"You can't go out to dinner, you can't go out of town. You don't have a life," Masear said. . . .
When they are ready to live in the wild, Masear opens the door and watches the tiny birds spiral hundreds of feet into the air and disappear among the clouds. Even after seeing it hundreds of times, that moment still makes the long hours of drudgery worthwhile, she said: "When you release them, that's pure joy.
We're told that not a sparrow falls without his Maker knowing, and millions of animal rescuers and rehabilitators like Terry Masear are paying close attention as well.
Of course, the flip side of all this benevolence is that such groups and their labors are needed in the first place. There is so much animal cruelty, homelessness, and suffering, and so much of it is a consequence of human action. In a rational world, the kinder people wouldn't be so busy dealing with the wreckage left by the cruel and careless.
As harsh as nature is for animals, cruelty comes only from human hands. We are the creature of conscience, aware of the wrongs we do and fully capable of making things right. Our best instincts will always tend in that direction, because a bond with animals is built into every one of us. That bond of kinship and fellow-feeling has been with us through the entire arc of human experience—from our first barefoot steps on the planet through the era of the domestication of animals and into the modern age. For all that sets humanity apart, animals remain "our companions in Creation," to borrow a phrase from Pope Benedict XVI, bound up with us in the story of life on earth. Every act of callousness toward an animal is a betrayal of that bond. In every act of kindness, we keep faith with the bond. And broadly speaking, the whole mission of the animal welfare cause is to repair the bond—for their sake and for our own.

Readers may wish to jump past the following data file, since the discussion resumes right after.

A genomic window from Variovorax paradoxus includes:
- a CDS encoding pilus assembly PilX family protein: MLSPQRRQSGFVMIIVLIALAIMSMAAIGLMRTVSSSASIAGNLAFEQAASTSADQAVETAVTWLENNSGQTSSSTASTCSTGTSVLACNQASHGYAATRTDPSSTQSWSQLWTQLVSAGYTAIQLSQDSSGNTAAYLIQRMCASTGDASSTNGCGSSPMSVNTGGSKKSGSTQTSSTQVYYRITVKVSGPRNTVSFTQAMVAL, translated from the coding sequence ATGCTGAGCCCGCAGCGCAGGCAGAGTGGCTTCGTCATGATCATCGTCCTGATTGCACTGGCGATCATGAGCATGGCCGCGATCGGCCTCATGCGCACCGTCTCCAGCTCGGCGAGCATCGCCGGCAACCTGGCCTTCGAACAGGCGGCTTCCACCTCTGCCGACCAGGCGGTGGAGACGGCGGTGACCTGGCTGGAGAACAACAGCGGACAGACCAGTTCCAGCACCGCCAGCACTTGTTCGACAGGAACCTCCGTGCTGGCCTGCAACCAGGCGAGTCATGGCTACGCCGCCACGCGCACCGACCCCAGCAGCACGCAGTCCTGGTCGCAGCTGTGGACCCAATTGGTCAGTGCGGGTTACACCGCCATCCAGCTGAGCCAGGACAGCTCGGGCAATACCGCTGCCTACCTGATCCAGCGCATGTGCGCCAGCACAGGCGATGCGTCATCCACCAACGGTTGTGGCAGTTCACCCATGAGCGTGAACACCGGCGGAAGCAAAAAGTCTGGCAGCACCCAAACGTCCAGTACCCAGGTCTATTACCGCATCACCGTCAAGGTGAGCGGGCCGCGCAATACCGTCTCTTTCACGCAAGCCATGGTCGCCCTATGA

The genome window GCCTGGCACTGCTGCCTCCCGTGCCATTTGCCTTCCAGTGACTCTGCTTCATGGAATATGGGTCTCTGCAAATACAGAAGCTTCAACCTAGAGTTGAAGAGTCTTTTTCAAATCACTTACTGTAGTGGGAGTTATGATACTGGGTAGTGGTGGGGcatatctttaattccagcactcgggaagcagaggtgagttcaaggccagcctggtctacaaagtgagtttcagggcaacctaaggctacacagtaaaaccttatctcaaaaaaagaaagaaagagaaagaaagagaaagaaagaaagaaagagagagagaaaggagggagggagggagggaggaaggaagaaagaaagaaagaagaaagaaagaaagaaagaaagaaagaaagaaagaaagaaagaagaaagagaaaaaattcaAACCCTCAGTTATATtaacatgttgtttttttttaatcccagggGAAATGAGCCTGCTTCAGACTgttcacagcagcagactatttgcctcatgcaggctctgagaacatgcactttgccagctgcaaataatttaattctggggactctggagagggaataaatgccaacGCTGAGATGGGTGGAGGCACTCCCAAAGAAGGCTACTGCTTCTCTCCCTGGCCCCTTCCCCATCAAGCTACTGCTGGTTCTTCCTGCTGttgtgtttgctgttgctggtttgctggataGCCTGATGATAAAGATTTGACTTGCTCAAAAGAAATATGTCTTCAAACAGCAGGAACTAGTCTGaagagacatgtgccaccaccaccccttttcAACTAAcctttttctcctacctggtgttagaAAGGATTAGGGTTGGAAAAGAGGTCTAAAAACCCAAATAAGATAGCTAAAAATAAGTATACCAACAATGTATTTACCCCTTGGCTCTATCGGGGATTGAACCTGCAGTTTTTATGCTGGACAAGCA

In our day, there are stresses and fractures of the human-animal bond, and some forces at work would sever it once and for all. They pull us in the wrong direction and away from the decent and honorable code that makes us care for creatures who are entirely at our mercy. Especially within the last two hundred years, we've come to apply an industrial mind-set to the use of animals, too often viewing them as if they were nothing but articles of commerce and the raw material of science, agriculture, and wildlife management. Here, as in other pursuits, human ingenuity has a way of outrunning human conscience, and some things we do only because we can—forgetting to ask whether we should.
Some object to the abuse of animals because they know that the habits of cruelty and selfishness easily carry over into how we treat one another. Yet in the end, the case for animals stands on its own merits. It needs no other concerns or connections to give it importance. Compassion for animals is a universal value, more so today than ever. Animals matter for their own sake, in their own right, and the wrongs in question are wrongs done to them.
Excerpted from The Bond by Wayne Pacelle. Copyright 2011 by Wayne Pacelle. Excerpted by permission of William Morrow. All rights reserved.